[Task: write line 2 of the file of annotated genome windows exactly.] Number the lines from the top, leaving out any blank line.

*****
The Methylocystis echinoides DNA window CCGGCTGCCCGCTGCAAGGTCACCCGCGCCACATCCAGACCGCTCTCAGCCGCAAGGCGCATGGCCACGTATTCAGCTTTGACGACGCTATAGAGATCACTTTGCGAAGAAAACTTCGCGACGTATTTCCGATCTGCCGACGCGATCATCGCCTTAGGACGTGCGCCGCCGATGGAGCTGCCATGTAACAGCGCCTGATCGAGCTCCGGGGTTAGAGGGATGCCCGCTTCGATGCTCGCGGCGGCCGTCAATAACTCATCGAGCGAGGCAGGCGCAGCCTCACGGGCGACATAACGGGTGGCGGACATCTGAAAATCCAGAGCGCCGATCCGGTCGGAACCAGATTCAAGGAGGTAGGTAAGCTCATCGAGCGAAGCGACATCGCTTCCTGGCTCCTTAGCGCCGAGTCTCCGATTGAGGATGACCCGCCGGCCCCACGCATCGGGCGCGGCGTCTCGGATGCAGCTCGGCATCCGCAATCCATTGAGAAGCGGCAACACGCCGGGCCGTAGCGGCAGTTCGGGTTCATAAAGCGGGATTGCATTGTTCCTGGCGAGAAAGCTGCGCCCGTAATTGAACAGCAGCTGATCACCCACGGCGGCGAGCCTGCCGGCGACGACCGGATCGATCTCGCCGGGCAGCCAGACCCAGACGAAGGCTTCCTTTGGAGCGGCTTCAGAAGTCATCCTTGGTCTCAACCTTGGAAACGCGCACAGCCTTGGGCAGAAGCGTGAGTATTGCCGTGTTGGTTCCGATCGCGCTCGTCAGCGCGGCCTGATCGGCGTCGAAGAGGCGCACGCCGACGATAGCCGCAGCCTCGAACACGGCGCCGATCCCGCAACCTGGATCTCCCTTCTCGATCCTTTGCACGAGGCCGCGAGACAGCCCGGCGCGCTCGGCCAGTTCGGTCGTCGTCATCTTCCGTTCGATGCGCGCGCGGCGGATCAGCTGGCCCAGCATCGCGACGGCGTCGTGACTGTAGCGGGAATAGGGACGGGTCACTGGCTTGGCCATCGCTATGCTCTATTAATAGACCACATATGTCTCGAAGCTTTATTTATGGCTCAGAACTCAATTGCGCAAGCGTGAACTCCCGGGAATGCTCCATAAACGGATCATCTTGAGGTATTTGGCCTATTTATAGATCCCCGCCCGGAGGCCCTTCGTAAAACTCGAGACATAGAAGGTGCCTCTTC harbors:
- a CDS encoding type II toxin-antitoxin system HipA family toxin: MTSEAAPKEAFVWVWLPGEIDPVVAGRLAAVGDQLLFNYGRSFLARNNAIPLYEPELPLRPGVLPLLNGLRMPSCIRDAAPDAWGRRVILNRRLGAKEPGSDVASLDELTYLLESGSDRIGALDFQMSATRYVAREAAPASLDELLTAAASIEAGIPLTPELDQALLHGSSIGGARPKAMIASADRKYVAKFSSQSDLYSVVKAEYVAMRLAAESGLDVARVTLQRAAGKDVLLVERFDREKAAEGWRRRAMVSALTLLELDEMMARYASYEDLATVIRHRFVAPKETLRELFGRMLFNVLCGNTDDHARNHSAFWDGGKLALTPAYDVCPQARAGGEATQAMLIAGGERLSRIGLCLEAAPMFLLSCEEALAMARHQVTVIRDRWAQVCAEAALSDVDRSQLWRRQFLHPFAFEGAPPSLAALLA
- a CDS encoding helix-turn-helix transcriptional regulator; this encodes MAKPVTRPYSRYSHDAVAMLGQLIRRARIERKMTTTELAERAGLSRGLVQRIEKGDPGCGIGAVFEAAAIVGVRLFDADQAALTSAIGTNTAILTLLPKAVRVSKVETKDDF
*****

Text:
- a CDS encoding type II toxin-antitoxin system HipA family toxin: MTSEAAPKEAFVWVWLPGEIDPVVAGRLAAVGDQLLFNYGRSFLARNNAIPLYEPELPLRPGVLPLLNGLRMPSCIRDAAPDAWGRRVILNRRLGAKEPGSDVASLDELTYLLESGSDRIGALDFQMSATRYVAREAAPASLDELLTAAASIEAGIPLTPELDQALLHGSSIGGARPKAMIASADRKYVAKFSSQSDLYSVVKAEYVAMRLAAESGLDVARVTLQRAAGKDVLLVERFDREKAAEGWRRRAMVSALTLLELDEMMARYASYEDLATVIRHRFVAPKETLRELFGRMLFNVLCGNTDDHARNHSAFWDGGKLALTPAYDVCPQARAGGEATQAMLIAGGERLSRIGLCLEAAPMFLLSCEEALAMARHQVTVIRDRWAQVCAEAALSDVDRSQLWRRQFLHPFAFEGAPPSLAALLA